Wanting to do extra.
Wanting to commit to something.
Wanting to improve.
Wanting to work.
Commitment to task.

About how footy is a reflection of life. If they can show said desire here, to achieve, even if they don’t like footy that much, there will be nothing stopping them… in anything! Whatever, in the long run, they chose to do, their work ethic will be ready.

But you can’t command hunger.

So, for the players, for me, this training run, I told them, would be optional, basic. Pressure free. Not much teaching, just enjoying.

Being school holidays a lot of the lads were away, others were working, I was fine with that. Optional is optional. I really didn’t care. Training just one, or a few, has even less pressure attached. Becomes more personal. The messages are more personal.

Tein was first there, of course. He has the speed, skills, and, most importantly, the attitude, to be anything! He just wants to work, to learn. To love his footy.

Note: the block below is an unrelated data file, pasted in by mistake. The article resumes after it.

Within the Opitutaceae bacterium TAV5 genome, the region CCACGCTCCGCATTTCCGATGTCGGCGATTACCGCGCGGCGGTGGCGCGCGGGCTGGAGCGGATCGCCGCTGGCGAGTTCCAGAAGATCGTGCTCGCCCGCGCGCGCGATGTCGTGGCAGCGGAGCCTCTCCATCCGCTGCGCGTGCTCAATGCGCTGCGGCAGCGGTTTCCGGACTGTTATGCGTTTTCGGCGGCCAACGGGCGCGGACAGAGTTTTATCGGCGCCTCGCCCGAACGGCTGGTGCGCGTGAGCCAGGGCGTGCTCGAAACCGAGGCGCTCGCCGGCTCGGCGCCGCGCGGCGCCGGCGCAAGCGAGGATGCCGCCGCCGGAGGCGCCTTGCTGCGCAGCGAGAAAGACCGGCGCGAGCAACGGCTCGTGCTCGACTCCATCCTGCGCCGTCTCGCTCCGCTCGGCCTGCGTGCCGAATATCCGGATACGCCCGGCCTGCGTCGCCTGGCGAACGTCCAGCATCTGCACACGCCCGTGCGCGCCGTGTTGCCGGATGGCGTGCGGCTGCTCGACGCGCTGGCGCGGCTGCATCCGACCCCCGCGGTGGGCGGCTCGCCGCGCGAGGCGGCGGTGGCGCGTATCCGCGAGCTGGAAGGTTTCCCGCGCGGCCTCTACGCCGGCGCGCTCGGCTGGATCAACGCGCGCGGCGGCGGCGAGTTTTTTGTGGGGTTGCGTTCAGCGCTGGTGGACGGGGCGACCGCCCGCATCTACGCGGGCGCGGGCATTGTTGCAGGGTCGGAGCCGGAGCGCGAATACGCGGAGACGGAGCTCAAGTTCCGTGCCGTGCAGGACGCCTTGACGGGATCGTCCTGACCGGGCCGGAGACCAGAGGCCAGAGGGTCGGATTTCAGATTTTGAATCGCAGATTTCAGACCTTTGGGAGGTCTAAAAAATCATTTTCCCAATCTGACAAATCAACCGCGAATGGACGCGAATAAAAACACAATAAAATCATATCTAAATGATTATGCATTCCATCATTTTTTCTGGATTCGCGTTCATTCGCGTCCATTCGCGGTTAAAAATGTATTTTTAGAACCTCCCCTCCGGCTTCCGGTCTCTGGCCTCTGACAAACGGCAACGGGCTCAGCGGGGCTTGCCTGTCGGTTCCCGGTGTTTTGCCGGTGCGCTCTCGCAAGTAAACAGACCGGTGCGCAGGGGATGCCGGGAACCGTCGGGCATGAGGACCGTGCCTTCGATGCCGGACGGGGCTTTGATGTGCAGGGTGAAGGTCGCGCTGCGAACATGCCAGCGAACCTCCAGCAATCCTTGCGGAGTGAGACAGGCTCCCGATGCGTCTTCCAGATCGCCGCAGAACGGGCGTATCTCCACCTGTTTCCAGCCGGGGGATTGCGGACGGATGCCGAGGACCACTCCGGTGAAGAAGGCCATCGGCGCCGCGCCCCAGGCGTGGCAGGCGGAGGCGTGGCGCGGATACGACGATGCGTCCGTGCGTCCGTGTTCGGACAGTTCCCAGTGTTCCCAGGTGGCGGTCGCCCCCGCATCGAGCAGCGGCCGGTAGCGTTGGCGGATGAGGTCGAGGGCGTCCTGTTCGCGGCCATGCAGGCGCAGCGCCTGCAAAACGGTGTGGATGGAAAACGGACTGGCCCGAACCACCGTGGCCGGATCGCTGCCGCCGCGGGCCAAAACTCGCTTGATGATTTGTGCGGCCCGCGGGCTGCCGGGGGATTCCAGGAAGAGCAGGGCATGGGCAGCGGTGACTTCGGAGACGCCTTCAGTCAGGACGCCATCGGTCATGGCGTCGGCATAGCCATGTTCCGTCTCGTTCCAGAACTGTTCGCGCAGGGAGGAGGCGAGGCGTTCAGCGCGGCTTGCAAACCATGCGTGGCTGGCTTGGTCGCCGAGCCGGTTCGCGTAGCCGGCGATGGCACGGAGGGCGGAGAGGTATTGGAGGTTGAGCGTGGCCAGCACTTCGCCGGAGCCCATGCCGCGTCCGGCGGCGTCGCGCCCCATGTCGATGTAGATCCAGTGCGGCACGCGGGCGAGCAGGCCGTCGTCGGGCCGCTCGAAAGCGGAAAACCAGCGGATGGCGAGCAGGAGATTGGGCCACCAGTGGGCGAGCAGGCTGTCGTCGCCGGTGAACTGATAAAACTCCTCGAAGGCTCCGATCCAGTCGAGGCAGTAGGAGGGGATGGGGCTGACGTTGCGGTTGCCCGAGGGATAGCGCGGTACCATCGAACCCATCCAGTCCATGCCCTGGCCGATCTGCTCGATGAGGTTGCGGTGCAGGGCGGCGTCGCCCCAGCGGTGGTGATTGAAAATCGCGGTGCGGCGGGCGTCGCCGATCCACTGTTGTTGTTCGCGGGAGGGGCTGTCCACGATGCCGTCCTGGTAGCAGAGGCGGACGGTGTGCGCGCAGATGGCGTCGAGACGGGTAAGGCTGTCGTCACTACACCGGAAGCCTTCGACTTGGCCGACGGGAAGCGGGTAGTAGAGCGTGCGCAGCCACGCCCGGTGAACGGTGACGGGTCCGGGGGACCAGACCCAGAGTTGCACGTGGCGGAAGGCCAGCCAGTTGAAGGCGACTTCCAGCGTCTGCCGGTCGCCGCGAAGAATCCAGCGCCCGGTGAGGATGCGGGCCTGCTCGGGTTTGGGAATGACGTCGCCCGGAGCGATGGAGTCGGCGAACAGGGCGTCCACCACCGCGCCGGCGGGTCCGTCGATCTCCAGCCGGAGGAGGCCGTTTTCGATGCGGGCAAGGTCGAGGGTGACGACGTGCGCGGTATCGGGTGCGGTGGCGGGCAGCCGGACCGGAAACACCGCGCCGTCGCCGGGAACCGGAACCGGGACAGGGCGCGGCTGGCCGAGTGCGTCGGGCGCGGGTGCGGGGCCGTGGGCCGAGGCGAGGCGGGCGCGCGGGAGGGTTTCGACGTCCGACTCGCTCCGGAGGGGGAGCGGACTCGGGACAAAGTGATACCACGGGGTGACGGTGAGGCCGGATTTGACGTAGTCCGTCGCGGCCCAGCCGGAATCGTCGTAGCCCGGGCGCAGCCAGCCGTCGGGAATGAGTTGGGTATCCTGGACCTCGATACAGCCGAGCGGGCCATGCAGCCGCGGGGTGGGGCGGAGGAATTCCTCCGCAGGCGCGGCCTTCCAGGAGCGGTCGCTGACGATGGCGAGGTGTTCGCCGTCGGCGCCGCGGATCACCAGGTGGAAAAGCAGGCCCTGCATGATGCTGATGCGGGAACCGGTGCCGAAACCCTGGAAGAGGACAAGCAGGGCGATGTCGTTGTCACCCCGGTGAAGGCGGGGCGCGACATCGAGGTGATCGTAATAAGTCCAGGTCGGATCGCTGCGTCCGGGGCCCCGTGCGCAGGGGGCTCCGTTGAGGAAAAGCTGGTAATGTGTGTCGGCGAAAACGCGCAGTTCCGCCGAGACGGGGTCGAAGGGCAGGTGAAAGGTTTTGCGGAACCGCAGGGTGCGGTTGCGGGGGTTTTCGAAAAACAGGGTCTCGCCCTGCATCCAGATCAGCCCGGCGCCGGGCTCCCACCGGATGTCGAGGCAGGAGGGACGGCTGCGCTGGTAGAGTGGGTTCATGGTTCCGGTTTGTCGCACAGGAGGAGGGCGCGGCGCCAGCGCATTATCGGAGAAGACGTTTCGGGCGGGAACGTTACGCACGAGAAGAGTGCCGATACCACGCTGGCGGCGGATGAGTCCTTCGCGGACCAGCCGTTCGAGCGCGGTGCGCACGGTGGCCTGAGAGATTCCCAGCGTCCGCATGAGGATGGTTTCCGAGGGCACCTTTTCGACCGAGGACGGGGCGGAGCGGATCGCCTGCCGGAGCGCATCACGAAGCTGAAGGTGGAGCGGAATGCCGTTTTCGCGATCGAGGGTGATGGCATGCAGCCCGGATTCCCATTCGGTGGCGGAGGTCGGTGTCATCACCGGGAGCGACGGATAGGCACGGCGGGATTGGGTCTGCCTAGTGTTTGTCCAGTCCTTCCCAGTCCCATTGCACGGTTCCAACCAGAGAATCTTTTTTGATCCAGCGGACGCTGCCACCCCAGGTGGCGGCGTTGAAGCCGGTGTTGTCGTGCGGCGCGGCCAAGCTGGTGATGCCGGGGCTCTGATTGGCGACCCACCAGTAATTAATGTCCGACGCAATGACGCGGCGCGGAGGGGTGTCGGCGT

Moto showed up in his work fluros, followed by Frankey, our bull! Our leader. His force of personality recruited half our team. He said he couldn’t come, but there he was, in his civies, ready to go in long shorts and sneakers.

“Things worked out different than I thought,” he said.

Finally, ten minutes in, Toby rocked up, from out back of nowhere, in his clunky work ute, mighty mullet, and easy, likeable manner. A dairy farmer’s son from one of the valleys.

These four champions! The number was perfect.

After a few warm-ups, I called them in.

“At some stage in your career, you’ll go through a lull, a loss of form, confidence. Bad coaches, bad luck, whatever, it will happen. This is what you have to do to turn it around; enjoy yourself. Bring it back to basics.”